Skip to Content
February 9, 2021 Article 3 min read

Businesses that take out life insurance policies on owners and employees may find the death benefit to be taxable, unless they meet certain requirements at the inception of the policy. Here’s what you need to know. 

Businesswoman leaning over a desk gazing out the window to her side.Is your business counting on life insurance policies to help it continue in the event that you or other top employees should pass away? If so, tax season is an excellent time to perform an annual review of any life insurance policies that your business has taken out on owners, executives, and other key employees.

The Pension Protection Act, which became law on Aug. 17, 2006, imposed specific rules regarding the issuance, maintenance, and reporting of employer-owned life insurance. The rules aren’t particularly complicated, but failure to comply with them could cause the death benefit to become taxable income. The problem is that far too many businesses and their advisors have never heard of IRC Section 101(j) or Form 8925. All it takes is a slight misstep in meeting these requirements to trigger potential tax liabilities on the death benefit and penalties on the policyholder.

Section 101(j) notice and consent requirements

The general rule under Internal Revenue Code (IRC) Section 101(j) for policies issued or materially modified since Aug. 17, 2006, is that death benefits received on employer-owned life insurance (EOLI) contracts are taxable to the employer for any amount above the sum of the premiums paid. Section 101(j) does provide employer/policyholders the ability to receive death benefits without triggering federal income tax if they satisfy two requirements:

  • The employer/policyholder provides notice to and obtains consent from the insured at, or before, policy inception. (This can easily be done by having the covered individual sign a “Notice and Consent” form with the application).
  • The insured must fall into one of the coverage conditions/exceptions listed in Section 101(j)(2).

The notice and consent must be obtained in writing and disclose:

  • The maximum face amount of any life insurance policy that your business intends to take out on you or any other insured employee.
  • An explanation that the coverage may continue after the employee/insured terminates employment.
  • That the business will be the beneficiary of any proceeds payable under this policy in the event of the death of the covered individual.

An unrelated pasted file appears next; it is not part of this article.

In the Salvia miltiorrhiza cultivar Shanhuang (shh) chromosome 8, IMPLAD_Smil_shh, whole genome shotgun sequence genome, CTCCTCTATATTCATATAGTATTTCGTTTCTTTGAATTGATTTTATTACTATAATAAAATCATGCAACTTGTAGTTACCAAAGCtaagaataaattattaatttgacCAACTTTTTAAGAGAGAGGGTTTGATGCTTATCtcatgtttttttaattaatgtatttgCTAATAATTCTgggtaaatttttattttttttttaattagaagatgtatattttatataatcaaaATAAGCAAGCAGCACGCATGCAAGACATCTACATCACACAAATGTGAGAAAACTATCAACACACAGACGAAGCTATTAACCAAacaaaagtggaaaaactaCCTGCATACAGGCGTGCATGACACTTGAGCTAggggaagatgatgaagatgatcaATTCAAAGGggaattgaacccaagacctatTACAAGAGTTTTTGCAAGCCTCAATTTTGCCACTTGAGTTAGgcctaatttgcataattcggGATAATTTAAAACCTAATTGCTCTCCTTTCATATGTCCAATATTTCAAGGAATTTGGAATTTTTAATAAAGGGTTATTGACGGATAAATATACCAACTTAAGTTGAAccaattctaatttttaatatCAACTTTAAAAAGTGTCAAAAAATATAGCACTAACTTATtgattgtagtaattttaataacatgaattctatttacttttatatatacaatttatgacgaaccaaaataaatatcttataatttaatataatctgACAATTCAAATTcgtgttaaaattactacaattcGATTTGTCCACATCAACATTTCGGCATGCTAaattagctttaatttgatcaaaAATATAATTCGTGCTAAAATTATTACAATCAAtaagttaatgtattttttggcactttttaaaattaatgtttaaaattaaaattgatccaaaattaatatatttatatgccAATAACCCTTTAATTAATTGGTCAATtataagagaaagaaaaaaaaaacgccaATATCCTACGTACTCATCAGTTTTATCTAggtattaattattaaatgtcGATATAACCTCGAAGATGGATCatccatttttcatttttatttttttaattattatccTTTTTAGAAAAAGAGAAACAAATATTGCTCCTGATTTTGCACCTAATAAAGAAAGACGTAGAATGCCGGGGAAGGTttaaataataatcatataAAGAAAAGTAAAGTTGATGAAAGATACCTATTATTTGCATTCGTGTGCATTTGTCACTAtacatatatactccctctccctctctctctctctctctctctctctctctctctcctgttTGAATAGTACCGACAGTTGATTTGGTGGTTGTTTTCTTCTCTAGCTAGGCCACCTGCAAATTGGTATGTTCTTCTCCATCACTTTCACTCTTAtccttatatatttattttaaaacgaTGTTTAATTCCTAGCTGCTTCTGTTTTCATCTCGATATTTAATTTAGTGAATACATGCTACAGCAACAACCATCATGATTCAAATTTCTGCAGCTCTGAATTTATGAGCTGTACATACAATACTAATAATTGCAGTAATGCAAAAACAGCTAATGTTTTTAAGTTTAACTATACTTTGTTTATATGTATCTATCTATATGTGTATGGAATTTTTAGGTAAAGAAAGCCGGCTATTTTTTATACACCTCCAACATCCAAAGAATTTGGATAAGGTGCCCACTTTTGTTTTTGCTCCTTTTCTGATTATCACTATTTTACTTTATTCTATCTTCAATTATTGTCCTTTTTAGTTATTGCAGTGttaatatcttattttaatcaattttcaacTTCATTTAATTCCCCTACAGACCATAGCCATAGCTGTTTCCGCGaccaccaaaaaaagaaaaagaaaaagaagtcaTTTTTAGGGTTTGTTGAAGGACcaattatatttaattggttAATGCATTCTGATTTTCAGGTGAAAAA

Section 101(j) does provide employer/policyholders the ability to receive death benefits without triggering federal income tax if they satisfy two requirements.

Failure to comply with the notice and consent requirements of IRC Section 101(j) will cause the death benefits received in excess of the tax basis in the policy to become taxable income to the business, thereby either diminishing the economic benefit or increasing the cost of the plan or program to which the policy relates. If your business has taken out any policies on you or other executives without a Notice of Consent, the only real remedy is to obtain a new policy and complete the Notice of Consent with the new policy.

Form 8925 reporting of EOLI

In addition to the notice and consent requirements that must be met at the creation of the policy, since 2009, the law has required businesses that take out life insurance policies on owners and executives to file an annual report with the IRS on any employer-owned life insurance contracts.  Businesses that are listed as beneficiaries of life insurance policies on owners and executives must include Form 8925 “Report of Employer-Owned Life Insurance Contracts” as part of their annual income tax return.

Failure to comply

The cost for failing to meet the notice and consent requirement and exceptions under 101(j) is clear. The death benefit in excess of the tax basis in the policy is taxable income.

The risk associated with a failure to file Form 8925 is less clear. There is no direct guidance as to the penalty associated with the failure to timely file Form 8925, although such a failure could expose the policyholder to penalties for failing to timely file a complete income tax return.

On notice

It’s a little bit ironic that the biggest obstacle to compliance with the notice and consent requirement is that so many businesses don’t know of its existence. Now that you’ve read this far, you’re on notice of the requirement and, armed with that knowledge, you should review any existing employer-owned life insurance contracts at your business to make sure they comply.

If you have any questions about the taxability of employer-owned life insurance contracts, please contact Plante Moran.

Looking for expert advice?

Subscribe now